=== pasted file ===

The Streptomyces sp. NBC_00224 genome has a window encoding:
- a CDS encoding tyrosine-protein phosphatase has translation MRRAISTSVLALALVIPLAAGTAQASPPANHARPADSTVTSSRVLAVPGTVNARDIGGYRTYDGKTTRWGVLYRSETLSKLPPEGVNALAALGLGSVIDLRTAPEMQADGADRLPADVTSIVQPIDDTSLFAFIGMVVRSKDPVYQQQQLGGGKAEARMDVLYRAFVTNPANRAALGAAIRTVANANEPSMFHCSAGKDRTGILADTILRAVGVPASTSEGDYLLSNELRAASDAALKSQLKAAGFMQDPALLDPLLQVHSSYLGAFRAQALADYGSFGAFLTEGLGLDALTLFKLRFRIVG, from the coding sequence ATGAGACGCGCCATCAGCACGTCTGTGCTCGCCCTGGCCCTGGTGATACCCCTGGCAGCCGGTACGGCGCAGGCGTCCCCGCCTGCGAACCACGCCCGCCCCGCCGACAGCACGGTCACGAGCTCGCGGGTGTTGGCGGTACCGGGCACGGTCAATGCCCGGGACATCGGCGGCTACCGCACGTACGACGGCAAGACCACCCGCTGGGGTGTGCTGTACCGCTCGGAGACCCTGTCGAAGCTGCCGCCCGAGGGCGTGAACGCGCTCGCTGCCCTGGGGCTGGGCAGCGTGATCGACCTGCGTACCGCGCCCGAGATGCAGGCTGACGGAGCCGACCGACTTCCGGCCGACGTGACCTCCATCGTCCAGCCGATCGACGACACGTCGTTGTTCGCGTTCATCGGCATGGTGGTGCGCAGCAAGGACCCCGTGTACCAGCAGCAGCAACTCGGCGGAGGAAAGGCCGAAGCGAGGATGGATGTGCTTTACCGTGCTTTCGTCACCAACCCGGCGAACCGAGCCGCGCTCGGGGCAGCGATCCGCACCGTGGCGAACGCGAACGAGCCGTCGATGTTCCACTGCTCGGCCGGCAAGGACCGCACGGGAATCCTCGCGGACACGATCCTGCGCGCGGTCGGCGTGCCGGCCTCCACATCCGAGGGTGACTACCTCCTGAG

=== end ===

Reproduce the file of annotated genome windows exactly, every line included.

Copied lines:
The Streptomyces sp. NBC_00224 genome has a window encoding:
- a CDS encoding tyrosine-protein phosphatase has translation MRRAISTSVLALALVIPLAAGTAQASPPANHARPADSTVTSSRVLAVPGTVNARDIGGYRTYDGKTTRWGVLYRSETLSKLPPEGVNALAALGLGSVIDLRTAPEMQADGADRLPADVTSIVQPIDDTSLFAFIGMVVRSKDPVYQQQQLGGGKAEARMDVLYRAFVTNPANRAALGAAIRTVANANEPSMFHCSAGKDRTGILADTILRAVGVPASTSEGDYLLSNELRAASDAALKSQLKAAGFMQDPALLDPLLQVHSSYLGAFRAQALADYGSFGAFLTEGLGLDALTLFKLRFRIVG, from the coding sequence ATGAGACGCGCCATCAGCACGTCTGTGCTCGCCCTGGCCCTGGTGATACCCCTGGCAGCCGGTACGGCGCAGGCGTCCCCGCCTGCGAACCACGCCCGCCCCGCCGACAGCACGGTCACGAGCTCGCGGGTGTTGGCGGTACCGGGCACGGTCAATGCCCGGGACATCGGCGGCTACCGCACGTACGACGGCAAGACCACCCGCTGGGGTGTGCTGTACCGCTCGGAGACCCTGTCGAAGCTGCCGCCCGAGGGCGTGAACGCGCTCGCTGCCCTGGGGCTGGGCAGCGTGATCGACCTGCGTACCGCGCCCGAGATGCAGGCTGACGGAGCCGACCGACTTCCGGCCGACGTGACCTCCATCGTCCAGCCGATCGACGACACGTCGTTGTTCGCGTTCATCGGCATGGTGGTGCGCAGCAAGGACCCCGTGTACCAGCAGCAGCAACTCGGCGGAGGAAAGGCCGAAGCGAGGATGGATGTGCTTTACCGTGCTTTCGTCACCAACCCGGCGAACCGAGCCGCGCTCGGGGCAGCGATCCGCACCGTGGCGAACGCGAACGAGCCGTCGATGTTCCACTGCTCGGCCGGCAAGGACCGCACGGGAATCCTCGCGGACACGATCCTGCGCGCGGTCGGCGTGCCGGCCTCCACATCCGAGGGTGACTACCTCCTGAG